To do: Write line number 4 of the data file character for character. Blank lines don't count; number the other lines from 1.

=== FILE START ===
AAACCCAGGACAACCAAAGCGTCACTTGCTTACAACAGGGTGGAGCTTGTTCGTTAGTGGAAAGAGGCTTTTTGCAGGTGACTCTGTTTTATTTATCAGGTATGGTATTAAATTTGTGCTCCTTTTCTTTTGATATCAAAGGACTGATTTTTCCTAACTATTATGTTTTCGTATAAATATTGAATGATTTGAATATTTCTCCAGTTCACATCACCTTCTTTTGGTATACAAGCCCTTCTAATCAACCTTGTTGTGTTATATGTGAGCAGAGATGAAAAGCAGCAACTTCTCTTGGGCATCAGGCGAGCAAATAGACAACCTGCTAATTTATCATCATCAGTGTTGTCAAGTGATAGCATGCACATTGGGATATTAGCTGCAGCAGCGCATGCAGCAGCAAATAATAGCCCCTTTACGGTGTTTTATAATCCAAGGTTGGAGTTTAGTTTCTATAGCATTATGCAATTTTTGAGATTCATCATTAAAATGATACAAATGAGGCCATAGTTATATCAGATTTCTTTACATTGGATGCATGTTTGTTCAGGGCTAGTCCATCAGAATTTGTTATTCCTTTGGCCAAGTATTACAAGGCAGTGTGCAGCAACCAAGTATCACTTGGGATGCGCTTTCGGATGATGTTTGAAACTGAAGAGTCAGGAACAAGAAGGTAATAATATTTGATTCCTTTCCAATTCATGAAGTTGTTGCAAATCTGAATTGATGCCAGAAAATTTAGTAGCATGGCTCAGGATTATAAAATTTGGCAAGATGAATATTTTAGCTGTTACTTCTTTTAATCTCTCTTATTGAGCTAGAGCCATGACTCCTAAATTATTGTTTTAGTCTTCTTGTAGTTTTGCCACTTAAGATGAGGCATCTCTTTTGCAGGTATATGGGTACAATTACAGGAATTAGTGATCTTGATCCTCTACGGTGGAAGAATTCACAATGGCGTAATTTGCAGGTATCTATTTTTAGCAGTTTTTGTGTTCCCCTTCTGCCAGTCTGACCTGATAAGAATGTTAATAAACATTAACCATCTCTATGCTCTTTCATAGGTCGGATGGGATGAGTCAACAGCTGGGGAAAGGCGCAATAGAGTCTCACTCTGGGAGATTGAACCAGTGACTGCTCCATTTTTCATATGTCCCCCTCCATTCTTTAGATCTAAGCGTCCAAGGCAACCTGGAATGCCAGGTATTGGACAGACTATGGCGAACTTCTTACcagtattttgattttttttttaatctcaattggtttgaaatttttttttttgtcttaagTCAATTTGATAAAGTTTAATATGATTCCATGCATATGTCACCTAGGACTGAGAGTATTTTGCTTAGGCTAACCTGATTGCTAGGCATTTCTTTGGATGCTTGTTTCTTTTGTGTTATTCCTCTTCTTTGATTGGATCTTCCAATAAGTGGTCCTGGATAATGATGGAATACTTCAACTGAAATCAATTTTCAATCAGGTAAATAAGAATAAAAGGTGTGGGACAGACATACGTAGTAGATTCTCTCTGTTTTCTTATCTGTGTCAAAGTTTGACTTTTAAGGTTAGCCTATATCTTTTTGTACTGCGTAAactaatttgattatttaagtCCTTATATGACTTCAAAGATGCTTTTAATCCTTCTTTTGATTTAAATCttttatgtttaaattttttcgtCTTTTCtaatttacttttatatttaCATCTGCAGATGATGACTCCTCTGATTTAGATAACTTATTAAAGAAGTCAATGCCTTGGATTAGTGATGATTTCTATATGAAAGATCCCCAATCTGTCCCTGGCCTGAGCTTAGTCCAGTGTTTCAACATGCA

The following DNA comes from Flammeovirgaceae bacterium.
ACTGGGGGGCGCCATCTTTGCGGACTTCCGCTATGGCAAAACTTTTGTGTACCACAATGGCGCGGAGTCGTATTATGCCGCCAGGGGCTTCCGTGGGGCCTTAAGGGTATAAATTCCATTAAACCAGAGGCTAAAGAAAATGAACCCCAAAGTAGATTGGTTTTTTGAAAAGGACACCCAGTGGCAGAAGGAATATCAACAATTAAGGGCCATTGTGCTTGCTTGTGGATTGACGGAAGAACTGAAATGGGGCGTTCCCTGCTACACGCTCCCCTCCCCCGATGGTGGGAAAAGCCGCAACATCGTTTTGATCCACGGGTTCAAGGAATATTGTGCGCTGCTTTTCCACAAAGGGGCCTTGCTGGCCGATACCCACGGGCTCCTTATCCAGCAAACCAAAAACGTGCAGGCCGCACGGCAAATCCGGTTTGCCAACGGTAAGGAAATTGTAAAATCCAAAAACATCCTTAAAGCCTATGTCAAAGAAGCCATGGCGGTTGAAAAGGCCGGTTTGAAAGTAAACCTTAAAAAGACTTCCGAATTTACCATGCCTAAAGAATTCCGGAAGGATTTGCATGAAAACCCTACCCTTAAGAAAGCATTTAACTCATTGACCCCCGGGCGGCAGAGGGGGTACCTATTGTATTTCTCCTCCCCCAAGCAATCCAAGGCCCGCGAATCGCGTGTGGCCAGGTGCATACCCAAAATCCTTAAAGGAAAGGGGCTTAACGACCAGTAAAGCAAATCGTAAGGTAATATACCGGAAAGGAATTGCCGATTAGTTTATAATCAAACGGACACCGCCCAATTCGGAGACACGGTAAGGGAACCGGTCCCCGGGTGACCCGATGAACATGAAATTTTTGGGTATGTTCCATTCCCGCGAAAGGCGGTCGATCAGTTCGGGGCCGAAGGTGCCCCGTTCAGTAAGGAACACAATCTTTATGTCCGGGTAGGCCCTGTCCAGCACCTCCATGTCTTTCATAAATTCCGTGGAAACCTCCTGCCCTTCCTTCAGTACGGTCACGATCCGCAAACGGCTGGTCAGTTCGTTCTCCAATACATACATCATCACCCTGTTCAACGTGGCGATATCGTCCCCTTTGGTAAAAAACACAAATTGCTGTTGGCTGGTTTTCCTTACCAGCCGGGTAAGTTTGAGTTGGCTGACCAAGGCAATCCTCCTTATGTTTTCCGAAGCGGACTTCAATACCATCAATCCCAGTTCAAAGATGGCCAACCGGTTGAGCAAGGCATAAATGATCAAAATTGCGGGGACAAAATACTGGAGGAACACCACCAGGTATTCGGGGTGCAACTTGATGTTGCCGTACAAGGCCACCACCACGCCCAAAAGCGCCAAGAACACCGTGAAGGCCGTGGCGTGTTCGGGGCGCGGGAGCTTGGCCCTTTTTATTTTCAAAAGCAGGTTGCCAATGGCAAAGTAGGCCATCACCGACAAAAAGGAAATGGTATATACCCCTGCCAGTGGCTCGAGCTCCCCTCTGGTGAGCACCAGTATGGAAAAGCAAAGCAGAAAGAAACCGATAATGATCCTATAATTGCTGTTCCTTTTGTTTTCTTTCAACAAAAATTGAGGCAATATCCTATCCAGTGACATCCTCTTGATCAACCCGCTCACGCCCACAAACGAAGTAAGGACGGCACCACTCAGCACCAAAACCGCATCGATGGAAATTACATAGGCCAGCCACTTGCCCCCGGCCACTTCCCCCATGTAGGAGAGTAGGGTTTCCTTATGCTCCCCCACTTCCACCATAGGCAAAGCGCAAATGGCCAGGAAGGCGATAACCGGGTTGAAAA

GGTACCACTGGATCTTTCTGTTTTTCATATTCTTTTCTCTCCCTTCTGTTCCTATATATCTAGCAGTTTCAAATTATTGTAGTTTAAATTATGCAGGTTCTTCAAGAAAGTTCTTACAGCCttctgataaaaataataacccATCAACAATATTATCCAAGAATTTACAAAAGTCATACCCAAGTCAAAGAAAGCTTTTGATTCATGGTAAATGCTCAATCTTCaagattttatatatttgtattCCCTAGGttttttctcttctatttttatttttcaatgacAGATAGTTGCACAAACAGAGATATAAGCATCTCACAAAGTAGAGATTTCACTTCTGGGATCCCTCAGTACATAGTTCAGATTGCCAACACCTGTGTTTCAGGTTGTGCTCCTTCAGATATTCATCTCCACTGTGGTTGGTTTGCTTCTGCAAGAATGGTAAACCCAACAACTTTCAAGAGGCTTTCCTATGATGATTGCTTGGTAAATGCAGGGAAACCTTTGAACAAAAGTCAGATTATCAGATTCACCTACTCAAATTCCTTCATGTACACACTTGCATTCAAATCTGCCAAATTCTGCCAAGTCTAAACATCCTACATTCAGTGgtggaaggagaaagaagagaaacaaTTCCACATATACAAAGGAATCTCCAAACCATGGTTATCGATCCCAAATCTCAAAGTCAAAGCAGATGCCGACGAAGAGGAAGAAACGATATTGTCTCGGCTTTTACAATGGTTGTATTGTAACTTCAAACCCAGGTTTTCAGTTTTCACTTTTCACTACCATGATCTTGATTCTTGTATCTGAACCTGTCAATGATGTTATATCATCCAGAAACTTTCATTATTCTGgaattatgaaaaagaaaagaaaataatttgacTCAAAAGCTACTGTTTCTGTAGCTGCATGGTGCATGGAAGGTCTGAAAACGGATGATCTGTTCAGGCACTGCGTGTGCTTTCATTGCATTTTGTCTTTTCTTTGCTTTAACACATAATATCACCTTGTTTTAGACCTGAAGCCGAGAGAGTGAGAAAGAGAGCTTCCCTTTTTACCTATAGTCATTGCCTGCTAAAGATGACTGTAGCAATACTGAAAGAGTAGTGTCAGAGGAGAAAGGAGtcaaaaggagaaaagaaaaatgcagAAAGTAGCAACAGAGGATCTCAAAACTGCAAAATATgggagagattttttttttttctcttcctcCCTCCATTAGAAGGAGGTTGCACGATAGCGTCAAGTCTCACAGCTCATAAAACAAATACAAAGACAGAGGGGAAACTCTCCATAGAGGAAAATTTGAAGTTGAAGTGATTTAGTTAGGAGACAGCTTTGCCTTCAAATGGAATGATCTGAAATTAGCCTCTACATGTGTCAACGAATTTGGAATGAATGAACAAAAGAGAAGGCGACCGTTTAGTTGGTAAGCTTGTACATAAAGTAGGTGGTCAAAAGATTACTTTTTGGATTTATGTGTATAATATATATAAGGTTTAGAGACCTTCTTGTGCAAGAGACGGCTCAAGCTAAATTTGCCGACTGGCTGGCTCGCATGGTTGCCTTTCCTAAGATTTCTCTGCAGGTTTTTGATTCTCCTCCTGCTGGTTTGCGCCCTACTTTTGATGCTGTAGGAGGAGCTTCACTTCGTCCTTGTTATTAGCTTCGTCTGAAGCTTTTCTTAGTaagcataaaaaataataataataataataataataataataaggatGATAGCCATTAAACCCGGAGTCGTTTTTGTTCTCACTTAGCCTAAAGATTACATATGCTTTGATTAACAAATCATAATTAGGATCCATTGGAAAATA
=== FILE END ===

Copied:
GGTACCACTGGATCTTTCTGTTTTTCATATTCTTTTCTCTCCCTTCTGTTCCTATATATCTAGCAGTTTCAAATTATTGTAGTTTAAATTATGCAGGTTCTTCAAGAAAGTTCTTACAGCCttctgataaaaataataacccATCAACAATATTATCCAAGAATTTACAAAAGTCATACCCAAGTCAAAGAAAGCTTTTGATTCATGGTAAATGCTCAATCTTCaagattttatatatttgtattCCCTAGGttttttctcttctatttttatttttcaatgacAGATAGTTGCACAAACAGAGATATAAGCATCTCACAAAGTAGAGATTTCACTTCTGGGATCCCTCAGTACATAGTTCAGATTGCCAACACCTGTGTTTCAGGTTGTGCTCCTTCAGATATTCATCTCCACTGTGGTTGGTTTGCTTCTGCAAGAATGGTAAACCCAACAACTTTCAAGAGGCTTTCCTATGATGATTGCTTGGTAAATGCAGGGAAACCTTTGAACAAAAGTCAGATTATCAGATTCACCTACTCAAATTCCTTCATGTACACACTTGCATTCAAATCTGCCAAATTCTGCCAAGTCTAAACATCCTACATTCAGTGgtggaaggagaaagaagagaaacaaTTCCACATATACAAAGGAATCTCCAAACCATGGTTATCGATCCCAAATCTCAAAGTCAAAGCAGATGCCGACGAAGAGGAAGAAACGATATTGTCTCGGCTTTTACAATGGTTGTATTGTAACTTCAAACCCAGGTTTTCAGTTTTCACTTTTCACTACCATGATCTTGATTCTTGTATCTGAACCTGTCAATGATGTTATATCATCCAGAAACTTTCATTATTCTGgaattatgaaaaagaaaagaaaataatttgacTCAAAAGCTACTGTTTCTGTAGCTGCATGGTGCATGGAAGGTCTGAAAACGGATGATCTGTTCAGGCACTGCGTGTGCTTTCATTGCATTTTGTCTTTTCTTTGCTTTAACACATAATATCACCTTGTTTTAGACCTGAAGCCGAGAGAGTGAGAAAGAGAGCTTCCCTTTTTACCTATAGTCATTGCCTGCTAAAGATGACTGTAGCAATACTGAAAGAGTAGTGTCAGAGGAGAAAGGAGtcaaaaggagaaaagaaaaatgcagAAAGTAGCAACAGAGGATCTCAAAACTGCAAAATATgggagagattttttttttttctcttcctcCCTCCATTAGAAGGAGGTTGCACGATAGCGTCAAGTCTCACAGCTCATAAAACAAATACAAAGACAGAGGGGAAACTCTCCATAGAGGAAAATTTGAAGTTGAAGTGATTTAGTTAGGAGACAGCTTTGCCTTCAAATGGAATGATCTGAAATTAGCCTCTACATGTGTCAACGAATTTGGAATGAATGAACAAAAGAGAAGGCGACCGTTTAGTTGGTAAGCTTGTACATAAAGTAGGTGGTCAAAAGATTACTTTTTGGATTTATGTGTATAATATATATAAGGTTTAGAGACCTTCTTGTGCAAGAGACGGCTCAAGCTAAATTTGCCGACTGGCTGGCTCGCATGGTTGCCTTTCCTAAGATTTCTCTGCAGGTTTTTGATTCTCCTCCTGCTGGTTTGCGCCCTACTTTTGATGCTGTAGGAGGAGCTTCACTTCGTCCTTGTTATTAGCTTCGTCTGAAGCTTTTCTTAGTaagcataaaaaataataataataataataataataataataaggatGATAGCCATTAAACCCGGAGTCGTTTTTGTTCTCACTTAGCCTAAAGATTACATATGCTTTGATTAACAAATCATAATTAGGATCCATTGGAAAATA